The political, budgetary and operational obstacles to creating such an army are significant – indeed, critics argue insurmountable. But the ambition may at least have merit in recognising that a new reality is taking shape. That is because, regardless of the outcome of the presidential election, American policy toward Europe is clearly evolving in one direction: Poll after poll reveals that Americans are tired of bearing the financial burden for Europe’s defense. President Obama made that point explicitly clear in the run up to the NATO Summit in Warsaw. So when someone who many Europeans regard as their resolute supporter suggests that it is time for them to stop being complacent and increase their spending, it is pretty clear that both Clinton and Trump (albeit to varying degrees) will tell them to do the same.

And the American scholarly debate parallels the political discussion. There, international relations academics have been engaged in a healthy exchange over whether the United States should continue what its advocates characterise as a strategy of ‘deep engagement’ or conversely embark of a policy of ‘restraint’ that would slash America’s military expenditure in Europe. There is no doubt that proponents of the latter have gained momentum over the last few years. And the combination of domestic intolerance for European recalcitrance and an explicit intellectual agenda built on ‘American first’ will further influence the thinking of the new administration, regardless of who is elected.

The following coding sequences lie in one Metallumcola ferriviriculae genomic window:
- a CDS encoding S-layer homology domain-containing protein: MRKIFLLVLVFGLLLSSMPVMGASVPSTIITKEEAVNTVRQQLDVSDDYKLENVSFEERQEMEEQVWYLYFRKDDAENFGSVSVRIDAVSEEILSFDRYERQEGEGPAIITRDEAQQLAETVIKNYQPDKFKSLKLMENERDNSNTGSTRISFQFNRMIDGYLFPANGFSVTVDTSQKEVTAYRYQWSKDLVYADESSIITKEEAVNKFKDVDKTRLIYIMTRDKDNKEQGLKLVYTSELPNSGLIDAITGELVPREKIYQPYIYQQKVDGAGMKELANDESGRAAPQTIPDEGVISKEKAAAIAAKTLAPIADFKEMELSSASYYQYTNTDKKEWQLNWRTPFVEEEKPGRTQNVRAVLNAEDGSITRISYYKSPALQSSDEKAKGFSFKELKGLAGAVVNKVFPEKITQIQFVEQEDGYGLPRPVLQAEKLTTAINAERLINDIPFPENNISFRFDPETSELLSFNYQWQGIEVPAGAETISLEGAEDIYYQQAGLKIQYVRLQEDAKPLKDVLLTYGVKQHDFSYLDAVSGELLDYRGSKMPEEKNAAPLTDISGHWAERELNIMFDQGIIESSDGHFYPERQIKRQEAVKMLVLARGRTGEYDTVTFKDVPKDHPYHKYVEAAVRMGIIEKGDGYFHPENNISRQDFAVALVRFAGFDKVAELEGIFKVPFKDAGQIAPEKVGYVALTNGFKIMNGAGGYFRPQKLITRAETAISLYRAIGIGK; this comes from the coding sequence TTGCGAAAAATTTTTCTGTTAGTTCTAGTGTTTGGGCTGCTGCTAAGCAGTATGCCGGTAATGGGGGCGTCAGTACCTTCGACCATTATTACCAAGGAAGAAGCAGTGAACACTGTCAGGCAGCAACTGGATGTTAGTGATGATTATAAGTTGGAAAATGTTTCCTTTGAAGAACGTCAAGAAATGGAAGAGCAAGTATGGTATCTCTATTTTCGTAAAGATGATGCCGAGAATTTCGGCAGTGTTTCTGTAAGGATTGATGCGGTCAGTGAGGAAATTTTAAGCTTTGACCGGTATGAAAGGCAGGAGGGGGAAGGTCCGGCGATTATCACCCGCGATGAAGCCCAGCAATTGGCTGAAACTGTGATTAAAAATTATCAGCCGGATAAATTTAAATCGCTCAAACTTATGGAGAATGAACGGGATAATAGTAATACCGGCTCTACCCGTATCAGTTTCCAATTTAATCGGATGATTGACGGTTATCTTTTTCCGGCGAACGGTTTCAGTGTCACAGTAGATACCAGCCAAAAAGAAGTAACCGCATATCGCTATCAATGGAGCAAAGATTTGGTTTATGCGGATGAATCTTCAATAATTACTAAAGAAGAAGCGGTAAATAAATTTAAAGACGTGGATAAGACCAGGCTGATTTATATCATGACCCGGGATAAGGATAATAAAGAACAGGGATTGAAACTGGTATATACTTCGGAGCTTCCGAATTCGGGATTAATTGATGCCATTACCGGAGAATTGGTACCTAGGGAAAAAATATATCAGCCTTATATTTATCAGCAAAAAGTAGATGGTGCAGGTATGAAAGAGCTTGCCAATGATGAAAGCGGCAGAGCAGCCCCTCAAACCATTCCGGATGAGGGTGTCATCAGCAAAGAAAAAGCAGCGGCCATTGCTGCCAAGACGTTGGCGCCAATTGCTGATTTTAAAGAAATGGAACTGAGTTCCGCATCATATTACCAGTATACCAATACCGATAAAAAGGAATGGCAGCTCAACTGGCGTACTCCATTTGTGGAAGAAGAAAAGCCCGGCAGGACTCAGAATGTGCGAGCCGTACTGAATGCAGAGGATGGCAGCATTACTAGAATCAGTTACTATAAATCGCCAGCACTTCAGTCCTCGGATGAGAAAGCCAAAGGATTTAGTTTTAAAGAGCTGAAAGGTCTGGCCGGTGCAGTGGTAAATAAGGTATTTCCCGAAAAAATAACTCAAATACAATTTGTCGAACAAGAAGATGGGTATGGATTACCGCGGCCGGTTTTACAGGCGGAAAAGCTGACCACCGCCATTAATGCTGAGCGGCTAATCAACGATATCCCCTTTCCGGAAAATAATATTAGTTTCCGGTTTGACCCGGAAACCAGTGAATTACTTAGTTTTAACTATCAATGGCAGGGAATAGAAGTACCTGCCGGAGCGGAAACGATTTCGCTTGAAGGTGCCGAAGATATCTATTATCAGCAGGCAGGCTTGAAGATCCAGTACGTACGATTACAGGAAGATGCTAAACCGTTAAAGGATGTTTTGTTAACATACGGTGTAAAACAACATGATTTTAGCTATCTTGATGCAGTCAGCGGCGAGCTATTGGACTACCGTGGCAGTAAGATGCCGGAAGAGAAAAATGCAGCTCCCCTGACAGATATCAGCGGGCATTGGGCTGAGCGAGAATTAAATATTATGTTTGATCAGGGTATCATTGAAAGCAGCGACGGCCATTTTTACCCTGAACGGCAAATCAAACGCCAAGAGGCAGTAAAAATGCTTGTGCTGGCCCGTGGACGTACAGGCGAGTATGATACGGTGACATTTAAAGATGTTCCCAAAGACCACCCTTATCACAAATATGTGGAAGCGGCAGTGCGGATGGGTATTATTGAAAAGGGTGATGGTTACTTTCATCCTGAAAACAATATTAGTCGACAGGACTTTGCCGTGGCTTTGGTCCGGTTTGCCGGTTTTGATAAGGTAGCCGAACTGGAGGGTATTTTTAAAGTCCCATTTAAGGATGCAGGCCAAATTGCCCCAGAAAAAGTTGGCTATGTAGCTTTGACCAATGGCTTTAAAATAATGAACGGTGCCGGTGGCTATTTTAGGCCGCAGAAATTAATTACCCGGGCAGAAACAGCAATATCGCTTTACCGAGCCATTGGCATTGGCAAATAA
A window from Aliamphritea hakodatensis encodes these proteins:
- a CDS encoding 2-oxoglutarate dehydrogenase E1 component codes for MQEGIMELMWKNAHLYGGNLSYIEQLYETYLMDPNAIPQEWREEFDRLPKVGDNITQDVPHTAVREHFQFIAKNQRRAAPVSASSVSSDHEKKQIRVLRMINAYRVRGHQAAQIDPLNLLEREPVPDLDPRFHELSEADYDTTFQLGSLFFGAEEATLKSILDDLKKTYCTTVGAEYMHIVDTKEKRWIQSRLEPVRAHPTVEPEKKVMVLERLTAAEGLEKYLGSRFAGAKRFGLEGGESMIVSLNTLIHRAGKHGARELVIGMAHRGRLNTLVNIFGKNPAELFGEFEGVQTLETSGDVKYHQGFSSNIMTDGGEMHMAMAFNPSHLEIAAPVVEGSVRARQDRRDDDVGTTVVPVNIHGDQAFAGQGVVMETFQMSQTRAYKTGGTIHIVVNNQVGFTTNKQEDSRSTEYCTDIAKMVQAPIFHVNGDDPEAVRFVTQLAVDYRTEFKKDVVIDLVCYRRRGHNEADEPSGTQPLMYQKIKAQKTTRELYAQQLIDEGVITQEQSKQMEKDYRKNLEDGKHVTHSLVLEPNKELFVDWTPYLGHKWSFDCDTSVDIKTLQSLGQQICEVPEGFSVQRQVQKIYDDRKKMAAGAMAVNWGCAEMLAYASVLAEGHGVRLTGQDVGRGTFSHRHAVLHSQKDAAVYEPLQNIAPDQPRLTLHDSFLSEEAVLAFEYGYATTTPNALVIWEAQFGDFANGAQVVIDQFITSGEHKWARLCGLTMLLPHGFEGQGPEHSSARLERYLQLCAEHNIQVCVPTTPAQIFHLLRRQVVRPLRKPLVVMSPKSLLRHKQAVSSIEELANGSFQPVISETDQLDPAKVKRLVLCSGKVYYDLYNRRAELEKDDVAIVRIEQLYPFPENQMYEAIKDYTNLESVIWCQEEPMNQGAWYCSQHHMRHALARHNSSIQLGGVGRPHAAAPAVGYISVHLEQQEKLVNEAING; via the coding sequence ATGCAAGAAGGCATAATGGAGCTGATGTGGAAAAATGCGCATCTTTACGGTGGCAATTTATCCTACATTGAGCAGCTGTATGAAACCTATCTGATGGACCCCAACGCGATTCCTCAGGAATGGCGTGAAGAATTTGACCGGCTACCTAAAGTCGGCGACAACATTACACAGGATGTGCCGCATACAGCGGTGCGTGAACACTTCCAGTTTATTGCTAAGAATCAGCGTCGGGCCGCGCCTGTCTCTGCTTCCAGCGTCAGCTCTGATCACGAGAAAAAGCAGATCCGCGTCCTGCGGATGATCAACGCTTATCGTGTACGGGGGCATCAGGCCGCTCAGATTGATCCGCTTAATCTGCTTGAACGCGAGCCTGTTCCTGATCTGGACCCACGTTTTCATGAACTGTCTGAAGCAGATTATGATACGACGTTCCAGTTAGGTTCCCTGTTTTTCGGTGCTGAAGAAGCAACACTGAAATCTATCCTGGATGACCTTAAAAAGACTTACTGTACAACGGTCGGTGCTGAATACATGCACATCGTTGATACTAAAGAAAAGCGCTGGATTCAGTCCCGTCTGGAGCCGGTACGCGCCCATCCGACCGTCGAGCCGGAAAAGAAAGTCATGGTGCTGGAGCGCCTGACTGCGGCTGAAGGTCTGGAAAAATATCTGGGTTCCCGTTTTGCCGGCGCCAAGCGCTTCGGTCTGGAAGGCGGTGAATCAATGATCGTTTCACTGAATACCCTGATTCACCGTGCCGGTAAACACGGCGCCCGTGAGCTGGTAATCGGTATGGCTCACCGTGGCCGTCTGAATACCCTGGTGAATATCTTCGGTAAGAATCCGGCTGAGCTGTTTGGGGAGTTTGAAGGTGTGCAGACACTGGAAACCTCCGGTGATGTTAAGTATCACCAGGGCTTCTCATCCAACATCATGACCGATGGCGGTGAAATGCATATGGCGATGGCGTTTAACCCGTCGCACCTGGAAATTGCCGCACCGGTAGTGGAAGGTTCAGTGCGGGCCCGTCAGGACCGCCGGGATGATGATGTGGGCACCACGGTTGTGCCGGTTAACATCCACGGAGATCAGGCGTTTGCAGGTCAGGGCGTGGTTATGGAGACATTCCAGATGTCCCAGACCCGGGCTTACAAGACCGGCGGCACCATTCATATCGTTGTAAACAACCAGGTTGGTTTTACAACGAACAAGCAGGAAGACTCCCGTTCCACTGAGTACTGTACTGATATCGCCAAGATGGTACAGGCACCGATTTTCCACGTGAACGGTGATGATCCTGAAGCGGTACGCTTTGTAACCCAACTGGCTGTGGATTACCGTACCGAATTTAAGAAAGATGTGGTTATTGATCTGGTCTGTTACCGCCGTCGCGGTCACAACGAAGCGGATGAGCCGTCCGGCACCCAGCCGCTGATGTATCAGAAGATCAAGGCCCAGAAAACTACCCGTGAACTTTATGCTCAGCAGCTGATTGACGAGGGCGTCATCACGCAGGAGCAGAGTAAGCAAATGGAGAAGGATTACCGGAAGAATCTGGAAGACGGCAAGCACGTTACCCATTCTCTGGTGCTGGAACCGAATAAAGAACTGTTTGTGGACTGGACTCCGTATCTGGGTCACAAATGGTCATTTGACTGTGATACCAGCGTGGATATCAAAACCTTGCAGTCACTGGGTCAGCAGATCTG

Trump and Clinton’s policies on Europe

So how will this backdrop play out in terms of future policy? It is difficult to read Donald Trump because he is so vague when it comes to the specifics of his policies. But I am a believer in the assumption that you should take what politicians say seriously when there is no track record against which to evaluate their behaviour – and there are three key areas where we are likely to see marked differences between the candidates.

First, Trump has expressed a desire for a more collaborative relationship with Russia. This is where the contrast with Clinton may be at its starkest. The Obama administration’s initial efforts to reset America’s relationship with Russia was rebuffed. And Clinton, as Secretary of State, found life negotiating with Putin and his staff to be as frustrating as her successor John Kerry. Scarred by that experience, she has been resolute in expressing a willingness to support NATO in resurrecting a (symbolic, if not necessary operationally effective) defense in Eastern Europe. That mutual hostility between Clinton and Putin has found a conduit through the Ecuadorian embassy in London where ‘transparency’ has been sacrificed in favour of partisan expediency.